The problem with the Kennedy family sparing a moment, if that’s true, in dissuading History to drop the miniseries, is that its unwatchable nature would have done the trick in less than two hours. One of the controversies surrounding the miniseries is that former 24 executive producer Joel Surnow, a — gasp!  — Republican, was behind it. But when you watch the miniseries, it’s not a political viewpoint that ruins it so much as the leaden nature of the storytelling (it was written by Stephen Kronish, a former 24 producer who, according to the New York Times, describes himself as liberal).
Republican, liberal, whatever. Kennedys is as snooze-worthy as a 650-page piece of legislative mishmash about organic farming.
Since Kennedys was made for History, it’s not like you’re going to find any of the sex and nudity that Borgias or Camelot gets away with. There’s barely any bad language.
So, what do you get instead? Funny accents. It’s like Kennedys hired Diamond Joe Quimby from The Simpsons as its voice coach.
And then there’s the acting.
The cast should have known that biographical dramas come with inherent dangers. For instance, every time Katie Holmes comes on screen as Jacqueline Bouvier Kennedy, you think, “That’s Katie Holmes.” Or, “That’s Katie Holmes having the damndest time with Jackie’s accent.” You are never transported somewhere else by the character because the real-life subjects are so distinctive in your mind.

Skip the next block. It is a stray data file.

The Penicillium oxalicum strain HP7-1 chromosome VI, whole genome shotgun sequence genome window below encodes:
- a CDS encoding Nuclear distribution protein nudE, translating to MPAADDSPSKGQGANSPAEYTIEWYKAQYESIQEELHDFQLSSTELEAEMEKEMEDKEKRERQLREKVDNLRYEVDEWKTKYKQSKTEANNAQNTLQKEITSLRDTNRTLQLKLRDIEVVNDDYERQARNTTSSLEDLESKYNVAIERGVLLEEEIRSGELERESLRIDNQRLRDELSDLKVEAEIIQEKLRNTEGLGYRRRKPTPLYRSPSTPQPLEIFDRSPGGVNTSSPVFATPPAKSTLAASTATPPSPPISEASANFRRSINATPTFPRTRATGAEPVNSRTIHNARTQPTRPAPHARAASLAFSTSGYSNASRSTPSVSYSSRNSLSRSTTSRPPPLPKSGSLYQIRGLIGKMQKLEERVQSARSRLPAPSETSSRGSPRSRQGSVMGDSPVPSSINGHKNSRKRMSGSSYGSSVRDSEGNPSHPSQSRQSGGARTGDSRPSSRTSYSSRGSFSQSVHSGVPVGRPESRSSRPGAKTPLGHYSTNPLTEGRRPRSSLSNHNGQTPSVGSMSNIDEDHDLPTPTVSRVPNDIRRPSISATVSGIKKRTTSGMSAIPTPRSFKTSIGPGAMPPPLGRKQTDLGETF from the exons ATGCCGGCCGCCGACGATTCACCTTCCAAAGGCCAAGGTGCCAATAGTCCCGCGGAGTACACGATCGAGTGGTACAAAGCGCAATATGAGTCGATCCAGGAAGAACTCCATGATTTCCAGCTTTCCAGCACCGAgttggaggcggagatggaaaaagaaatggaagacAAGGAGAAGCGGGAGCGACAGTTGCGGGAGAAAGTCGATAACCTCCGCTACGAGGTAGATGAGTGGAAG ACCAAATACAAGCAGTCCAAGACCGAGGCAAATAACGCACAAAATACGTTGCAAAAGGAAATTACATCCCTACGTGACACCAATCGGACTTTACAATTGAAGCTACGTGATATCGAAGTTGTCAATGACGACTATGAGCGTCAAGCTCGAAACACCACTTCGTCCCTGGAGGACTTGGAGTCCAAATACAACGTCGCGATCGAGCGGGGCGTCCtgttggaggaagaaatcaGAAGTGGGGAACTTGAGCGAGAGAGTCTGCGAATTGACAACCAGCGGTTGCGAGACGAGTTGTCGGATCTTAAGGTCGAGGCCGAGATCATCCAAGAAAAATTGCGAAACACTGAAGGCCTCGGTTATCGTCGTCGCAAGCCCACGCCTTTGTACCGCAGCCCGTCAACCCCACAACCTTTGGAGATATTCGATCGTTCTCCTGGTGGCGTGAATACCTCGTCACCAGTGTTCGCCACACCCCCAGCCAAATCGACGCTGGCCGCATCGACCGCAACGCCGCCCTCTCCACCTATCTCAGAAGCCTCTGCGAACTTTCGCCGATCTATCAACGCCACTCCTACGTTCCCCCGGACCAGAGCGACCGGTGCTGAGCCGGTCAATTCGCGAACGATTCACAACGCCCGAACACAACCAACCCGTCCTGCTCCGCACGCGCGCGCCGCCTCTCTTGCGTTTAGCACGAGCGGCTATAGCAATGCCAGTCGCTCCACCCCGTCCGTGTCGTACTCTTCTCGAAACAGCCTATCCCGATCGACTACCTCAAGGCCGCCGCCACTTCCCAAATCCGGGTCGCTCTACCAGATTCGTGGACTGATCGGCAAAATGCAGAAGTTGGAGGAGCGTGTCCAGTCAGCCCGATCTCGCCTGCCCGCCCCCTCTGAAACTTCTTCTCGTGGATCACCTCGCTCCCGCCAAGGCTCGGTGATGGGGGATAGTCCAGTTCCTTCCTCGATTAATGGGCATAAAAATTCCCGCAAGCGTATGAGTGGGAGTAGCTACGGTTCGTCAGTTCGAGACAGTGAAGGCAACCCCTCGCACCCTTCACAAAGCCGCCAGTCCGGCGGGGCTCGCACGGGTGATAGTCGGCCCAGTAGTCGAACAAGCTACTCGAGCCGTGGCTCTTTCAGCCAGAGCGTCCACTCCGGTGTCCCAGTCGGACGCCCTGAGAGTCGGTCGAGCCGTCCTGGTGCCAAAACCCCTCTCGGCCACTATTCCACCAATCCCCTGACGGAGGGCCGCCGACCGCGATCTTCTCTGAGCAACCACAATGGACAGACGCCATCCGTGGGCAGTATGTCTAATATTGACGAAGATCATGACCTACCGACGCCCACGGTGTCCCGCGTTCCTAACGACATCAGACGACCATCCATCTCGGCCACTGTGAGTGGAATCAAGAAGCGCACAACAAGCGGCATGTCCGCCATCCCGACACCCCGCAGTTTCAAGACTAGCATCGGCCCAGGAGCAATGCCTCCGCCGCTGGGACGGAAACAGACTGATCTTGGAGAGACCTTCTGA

It’s not as drastic with Greg Kinnear as Jack, but he doesn’t provide much distance between actor and character. With Holmes, it’s as if getting “the look” right was most of the battle. Once she talks, the veneer cracks. With Kinnear, he pulls off Kennedy half the time, and the rest you wonder why he’s trying to make Kennedy seem so dumb. Barry Pepper, as Bobby, manages to embody the character perfectly, and you forget you’re watching biographical fiction — but that might have something to do with Pepper being a bit less famous than, say, Holmes. 
Wilkinson’s acting chops allow him to pull off Joe (a man not nearly as visually omnipresent and thus memorable as his children). But then there’s the issue of the writing making him a cartoon on scale with something in the Macy’s Thanksgiving Day Parade.
Honestly, they should have just put him in a bear suit. 
Diana Hardcastle as Rose Kennedy also can’t escape the accent or the writing, particularly because she has to be the Crazy Catholic caricature.
If you’re thinking that Kennedys is a drinking game just waiting to be born, yes, that’s true. (Drink whenever Holmes tilts her head to the side; drink when Joe Kennedy is being a jerk, etc.) But if you’re thinking that this miniseries is so bad that it’s good, you need to be disabused of that notion immediately.
Kennedys is a hamfisted mess, both slothful in its pacing and leaden in whatever underlying message was meant to be given. It’s not the Kennedy family or legacy that suffers here, but the people involved in the project. They had better hope people can’t find Reelz on their channel lineup.